What do you want to be when you grow up? This question is often asked of children. But how many kids answer: “I want to be a ranger"?
Low pay, limited social welfare, hard work and risking one’s life to protect the natural heritage of the nation and the world, these are all the reality of being a ranger. Every year, rangers are killed during their operations. In 2013, 103 rangers died on duty, and over the last decade, the world lost more than 1,000 rangers.
In Thailand, there are 20,490 rangers working in 411 protected areas. During the last five years, more than 40 park rangers have been murdered, with many more injured or left in critical condition. Recent record shows that between August 2013 and June 2014 seven rangers died and 19 were injured. In most cases, they were attacked by rosewood poachers.
Once a year, World Ranger Day on 31st July, we celebrate the work rangers do. This year, over 400 rangers gathered at the World Natural Heritage Site, Khao Yai National Park, to celebrate the World Ranger Day and commemorate the rangers who are injured or lost their lives during the mission. The event was jointly organized by the Department of National Parks, Wildlife and Plant Conservation, IUCN Thailand and Freeland Foundation. Representatives from relevant government agencies, embassies, the private sector, media and NGOs such as the Seub Nakasathien Foundation, Thai Rak Pa and the Khao Yai Foundation were also in attendance. This event in Thailand is part of the global World Ranger Day celebration.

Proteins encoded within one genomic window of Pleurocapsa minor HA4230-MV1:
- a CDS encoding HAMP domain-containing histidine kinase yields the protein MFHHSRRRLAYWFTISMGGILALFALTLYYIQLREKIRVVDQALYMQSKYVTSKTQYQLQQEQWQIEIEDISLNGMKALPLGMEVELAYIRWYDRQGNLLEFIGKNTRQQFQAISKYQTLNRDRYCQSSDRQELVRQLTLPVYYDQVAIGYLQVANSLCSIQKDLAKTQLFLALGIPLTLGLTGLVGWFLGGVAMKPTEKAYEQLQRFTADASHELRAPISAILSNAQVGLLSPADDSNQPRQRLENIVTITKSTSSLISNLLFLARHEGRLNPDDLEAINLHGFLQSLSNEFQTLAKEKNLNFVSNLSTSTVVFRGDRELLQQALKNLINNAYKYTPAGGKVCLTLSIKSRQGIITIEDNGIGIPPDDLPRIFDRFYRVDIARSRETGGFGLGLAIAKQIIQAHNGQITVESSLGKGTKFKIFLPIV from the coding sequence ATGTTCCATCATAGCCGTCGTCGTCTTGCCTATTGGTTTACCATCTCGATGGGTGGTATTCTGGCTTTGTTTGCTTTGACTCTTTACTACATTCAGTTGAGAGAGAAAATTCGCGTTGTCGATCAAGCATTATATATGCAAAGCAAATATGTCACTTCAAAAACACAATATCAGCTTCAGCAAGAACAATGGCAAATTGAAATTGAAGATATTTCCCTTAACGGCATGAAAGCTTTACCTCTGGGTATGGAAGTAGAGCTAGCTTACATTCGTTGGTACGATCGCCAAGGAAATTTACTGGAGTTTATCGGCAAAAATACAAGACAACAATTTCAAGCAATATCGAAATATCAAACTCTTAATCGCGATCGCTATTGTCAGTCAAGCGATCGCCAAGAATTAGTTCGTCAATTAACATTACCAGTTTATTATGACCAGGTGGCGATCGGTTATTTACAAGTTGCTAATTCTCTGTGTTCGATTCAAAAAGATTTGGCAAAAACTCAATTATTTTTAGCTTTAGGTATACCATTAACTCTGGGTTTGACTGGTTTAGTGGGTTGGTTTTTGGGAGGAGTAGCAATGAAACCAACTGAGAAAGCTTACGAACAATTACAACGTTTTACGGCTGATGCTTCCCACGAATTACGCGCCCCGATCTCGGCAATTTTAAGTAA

Dr Chamniern Vorratnchaiphan, IUCN Thailand Country Representative said, "What is the use of protecting nature without protecting rangers’ lives? We must provide appropriate support to develop skillful rangers, not just temporarily hire them as we are doing presently. Becoming one ASEAN Community is a challenge [to our mission]. This will encourage wider flow of transportation and migration in the region. While we do not deny its positive outcomes, we must be aware that the transboundary nature crime will also take advantage of this opportunity. Often, we see the attacks on rangers by illegal poachers. It's too hard for rangers to work alone. So strategically, rangers need to build an ally, especially with communities along the protected areas. Rangers should rather see communities as an ally not enemy. We can even involve villagers in community smart patrol. The sense of ownership to natural resources must be shared.”
Ten rangers were each named “Man of Honor” and received a trophy for their meritorious work. The men honored include some who lost their lives on duty and some injured during attacks by poachers. The event concluded with a seminar, which discussed rangers’ welfare, capacity building and law enforcement. The key conclusion was that relevant partners and stakeholders from government agencies, NGOs and private sectors are ready to support a better welfare for rangers and their families, as well as to provide capacity building and appropriate equipment to work. Even more partners will join the celebration next year.
In November, at the IUCN World Parks Congress, in Sydney, Australia, the issue of rangers and protected areas will be discussed further. The Congress is held once every ten years.
By Dararat Weerapong